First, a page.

the sting Milestones

Featured Stings

Can we feed everyone without unleashing disaster? Read on

These campaigners want to give a quarter of the UK back to nature

How to build a more resilient and inclusive global system

Stopping antimicrobial resistance would cost just USD 2 per person a year

UN health agency highlights lifestyle choices that can prevent onset of dementia, as millions more succumb each year

Ukraine-EU deal sees the light but there’s no defeat for Russia

Baking The Galette-des-rois Of Egalitarianism

These are the world’s best universities for recycling and sustainability

Time to measure up: 5 ways the fashion industry can be made more sustainable

IMF’s Lagarde: Estimating Cyber Risk for the Financial Sector

Antitrust: Commission accepts commitments by Transgaz to facilitate natural gas exports from Romania

EU Budget 2019 to focus on young people

How the world can ‘reset’ itself after COVID-19 – according to these experts

Coronavirus: rescEU medical materials dispatched to Serbia

State aid: Commission invites interested parties to provide comments on proposed draft Climate, Energy and Environmental State aid Guidelines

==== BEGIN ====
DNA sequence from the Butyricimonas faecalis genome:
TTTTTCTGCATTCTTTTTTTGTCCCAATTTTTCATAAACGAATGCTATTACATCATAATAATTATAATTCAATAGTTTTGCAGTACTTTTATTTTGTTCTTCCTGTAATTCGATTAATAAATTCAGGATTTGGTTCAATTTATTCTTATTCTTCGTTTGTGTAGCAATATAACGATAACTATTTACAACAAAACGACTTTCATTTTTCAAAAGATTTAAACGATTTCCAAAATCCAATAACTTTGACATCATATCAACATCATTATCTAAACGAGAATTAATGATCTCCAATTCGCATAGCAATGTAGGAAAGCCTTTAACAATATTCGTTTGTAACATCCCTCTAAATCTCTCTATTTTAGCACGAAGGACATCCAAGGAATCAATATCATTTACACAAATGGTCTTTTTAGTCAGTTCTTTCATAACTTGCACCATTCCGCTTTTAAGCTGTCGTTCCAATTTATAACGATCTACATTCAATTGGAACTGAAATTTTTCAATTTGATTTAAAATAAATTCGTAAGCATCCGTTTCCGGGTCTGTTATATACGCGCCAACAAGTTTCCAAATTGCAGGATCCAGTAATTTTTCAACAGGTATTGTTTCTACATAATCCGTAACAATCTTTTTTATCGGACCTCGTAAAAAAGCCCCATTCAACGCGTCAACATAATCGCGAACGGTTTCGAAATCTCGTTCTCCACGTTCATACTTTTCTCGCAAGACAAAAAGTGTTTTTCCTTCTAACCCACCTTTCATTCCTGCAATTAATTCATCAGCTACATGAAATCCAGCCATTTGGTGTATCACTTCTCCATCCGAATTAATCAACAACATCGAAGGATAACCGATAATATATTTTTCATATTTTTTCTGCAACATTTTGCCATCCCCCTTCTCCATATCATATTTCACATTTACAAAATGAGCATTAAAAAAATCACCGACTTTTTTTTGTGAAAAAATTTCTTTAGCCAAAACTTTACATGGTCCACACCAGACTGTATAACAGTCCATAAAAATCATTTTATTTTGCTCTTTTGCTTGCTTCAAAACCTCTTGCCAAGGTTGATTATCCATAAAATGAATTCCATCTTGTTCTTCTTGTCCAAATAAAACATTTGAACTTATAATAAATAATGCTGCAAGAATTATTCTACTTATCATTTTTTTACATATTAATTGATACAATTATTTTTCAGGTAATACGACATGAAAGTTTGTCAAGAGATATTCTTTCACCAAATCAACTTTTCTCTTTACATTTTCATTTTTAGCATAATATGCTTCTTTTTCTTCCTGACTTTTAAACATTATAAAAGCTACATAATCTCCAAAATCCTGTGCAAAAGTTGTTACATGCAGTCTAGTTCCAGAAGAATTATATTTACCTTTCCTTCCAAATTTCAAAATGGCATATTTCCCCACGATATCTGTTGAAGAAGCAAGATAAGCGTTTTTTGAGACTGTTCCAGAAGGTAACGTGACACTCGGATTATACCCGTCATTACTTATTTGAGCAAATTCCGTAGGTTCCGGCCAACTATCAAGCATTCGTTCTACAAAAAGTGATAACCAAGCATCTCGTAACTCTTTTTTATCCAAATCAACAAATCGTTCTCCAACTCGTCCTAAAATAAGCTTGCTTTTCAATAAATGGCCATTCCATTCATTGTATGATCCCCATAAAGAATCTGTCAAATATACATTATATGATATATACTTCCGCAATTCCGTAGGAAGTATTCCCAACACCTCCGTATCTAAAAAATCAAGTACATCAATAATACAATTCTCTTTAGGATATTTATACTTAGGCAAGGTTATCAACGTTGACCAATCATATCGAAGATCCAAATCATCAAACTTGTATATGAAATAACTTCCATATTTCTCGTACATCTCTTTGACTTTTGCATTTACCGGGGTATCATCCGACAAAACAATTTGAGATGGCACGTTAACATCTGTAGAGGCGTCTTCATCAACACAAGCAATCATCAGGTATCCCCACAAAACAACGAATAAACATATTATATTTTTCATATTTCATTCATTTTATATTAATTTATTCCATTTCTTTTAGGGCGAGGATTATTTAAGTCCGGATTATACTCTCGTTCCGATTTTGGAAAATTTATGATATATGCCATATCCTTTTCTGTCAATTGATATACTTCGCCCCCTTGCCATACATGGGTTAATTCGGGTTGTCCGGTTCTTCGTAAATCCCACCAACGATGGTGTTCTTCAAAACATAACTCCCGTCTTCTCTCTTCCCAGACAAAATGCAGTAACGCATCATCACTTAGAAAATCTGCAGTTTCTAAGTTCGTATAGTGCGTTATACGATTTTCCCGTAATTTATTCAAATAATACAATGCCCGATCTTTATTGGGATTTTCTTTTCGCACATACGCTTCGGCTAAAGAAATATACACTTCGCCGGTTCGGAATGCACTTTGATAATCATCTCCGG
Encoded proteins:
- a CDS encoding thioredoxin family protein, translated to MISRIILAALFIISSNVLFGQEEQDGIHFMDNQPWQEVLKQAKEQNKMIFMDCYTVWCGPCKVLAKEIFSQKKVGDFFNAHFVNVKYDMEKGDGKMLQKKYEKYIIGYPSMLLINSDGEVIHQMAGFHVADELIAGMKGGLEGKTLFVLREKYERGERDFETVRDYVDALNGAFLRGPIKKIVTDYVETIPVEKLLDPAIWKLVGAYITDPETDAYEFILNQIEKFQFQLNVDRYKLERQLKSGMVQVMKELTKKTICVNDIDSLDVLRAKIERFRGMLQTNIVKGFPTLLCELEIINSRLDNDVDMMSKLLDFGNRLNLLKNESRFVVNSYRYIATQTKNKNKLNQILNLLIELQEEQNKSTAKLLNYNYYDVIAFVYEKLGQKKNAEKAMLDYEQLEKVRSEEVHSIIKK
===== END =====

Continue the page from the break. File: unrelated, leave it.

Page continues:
MEPs call for decisive action to fight inequalities in the EU

Emergency coronavirus research: Commission selects 18th project to develop rapid diagnostics

Safer products: stepping up checks and inspections to protect consumers

Humanitarian action: New outlook for EU’s global aid delivery challenged by COVID-19

Professional practices of primary health care for Brazilian health and gender inequality

Here’s how one business leader is tackling injustice: It starts with personal commitment

MEPs agree on new rules to tax digital companies’ revenues

More countries are making progress on corruption – but there’s much to be done, says a new report

EU Parliament: The surplus countries must support growth

Commission launches the Fit for Future Platform and invites experts to join

The punishment gap: how workplace mistakes hurt women and minorities most

12 ways a human-centric approach to data can improve the world

The online junk information grows, but so we shall

NextGenerationEU: Commission presents next steps for €672.5 billion Recovery and Resilience Facility in 2021 Annual Sustainable Growth Strategy

UN envoy says he ‘is ready to go to Idlib’ to help ensure civilian safety amid rising fears of government offensive

How do we upskill a billion people by 2030? Leadership and collaboration will be key

Europe fit for the Digital Age: Commission proposes new rules for digital platforms

Coronavirus: EU makes available additional humanitarian funding of €41 million to fight the pandemic

Feeding a city from the world’s largest rooftop greenhouse

Autonomous vehicles could clog city centres: a lesson from Boston